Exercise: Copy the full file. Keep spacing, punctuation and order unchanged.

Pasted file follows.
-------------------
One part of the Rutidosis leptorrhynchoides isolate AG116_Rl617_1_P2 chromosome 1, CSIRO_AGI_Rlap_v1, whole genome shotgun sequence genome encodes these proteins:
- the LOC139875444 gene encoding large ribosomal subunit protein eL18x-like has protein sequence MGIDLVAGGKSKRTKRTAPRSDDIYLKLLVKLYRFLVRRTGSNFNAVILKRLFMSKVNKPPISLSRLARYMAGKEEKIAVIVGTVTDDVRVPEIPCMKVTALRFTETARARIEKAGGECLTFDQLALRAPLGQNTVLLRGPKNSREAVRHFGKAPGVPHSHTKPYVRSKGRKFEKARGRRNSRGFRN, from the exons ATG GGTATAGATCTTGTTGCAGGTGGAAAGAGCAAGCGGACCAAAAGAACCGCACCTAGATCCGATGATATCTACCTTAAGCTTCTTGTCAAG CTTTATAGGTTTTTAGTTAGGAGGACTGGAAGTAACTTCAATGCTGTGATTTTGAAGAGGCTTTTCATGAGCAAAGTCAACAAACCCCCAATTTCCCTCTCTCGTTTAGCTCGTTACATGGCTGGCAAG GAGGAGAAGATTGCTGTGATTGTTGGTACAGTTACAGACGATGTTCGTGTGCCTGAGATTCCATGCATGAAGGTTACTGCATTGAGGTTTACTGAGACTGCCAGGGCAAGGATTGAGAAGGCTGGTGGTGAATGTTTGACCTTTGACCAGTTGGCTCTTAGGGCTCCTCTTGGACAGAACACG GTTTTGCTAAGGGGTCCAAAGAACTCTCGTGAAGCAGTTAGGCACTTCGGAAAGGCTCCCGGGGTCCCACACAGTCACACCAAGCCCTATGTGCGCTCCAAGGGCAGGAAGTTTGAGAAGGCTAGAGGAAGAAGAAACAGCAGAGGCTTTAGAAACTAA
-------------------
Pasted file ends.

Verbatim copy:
One part of the Rutidosis leptorrhynchoides isolate AG116_Rl617_1_P2 chromosome 1, CSIRO_AGI_Rlap_v1, whole genome shotgun sequence genome encodes these proteins:
- the LOC139875444 gene encoding large ribosomal subunit protein eL18x-like has protein sequence MGIDLVAGGKSKRTKRTAPRSDDIYLKLLVKLYRFLVRRTGSNFNAVILKRLFMSKVNKPPISLSRLARYMAGKEEKIAVIVGTVTDDVRVPEIPCMKVTALRFTETARARIEKAGGECLTFDQLALRAPLGQNTVLLRGPKNSREAVRHFGKAPGVPHSHTKPYVRSKGRKFEKARGRRNSRGFRN, from the exons ATG GGTATAGATCTTGTTGCAGGTGGAAAGAGCAAGCGGACCAAAAGAACCGCACCTAGATCCGATGATATCTACCTTAAGCTTCTTGTCAAG CTTTATAGGTTTTTAGTTAGGAGGACTGGAAGTAACTTCAATGCTGTGATTTTGAAGAGGCTTTTCATGAGCAAAGTCAACAAACCCCCAATTTCCCTCTCTCGTTTAGCTCGTTACATGGCTGGCAAG GAGGAGAAGATTGCTGTGATTGTTGGTACAGTTACAGACGATGTTCGTGTGCCTGAGATTCCATGCATGAAGGTTACTGCATTGAGGTTTACTGAGACTGCCAGGGCAAGGATTGAGAAGGCTGGTGGTGAATGTTTGACCTTTGACCAGTTGGCTCTTAGGGCTCCTCTTGGACAGAACACG GTTTTGCTAAGGGGTCCAAAGAACTCTCGTGAAGCAGTTAGGCACTTCGGAAAGGCTCCCGGGGTCCCACACAGTCACACCAAGCCCTATGTGCGCTCCAAGGGCAGGAAGTTTGAGAAGGCTAGAGGAAGAAGAAACAGCAGAGGCTTTAGAAACTAA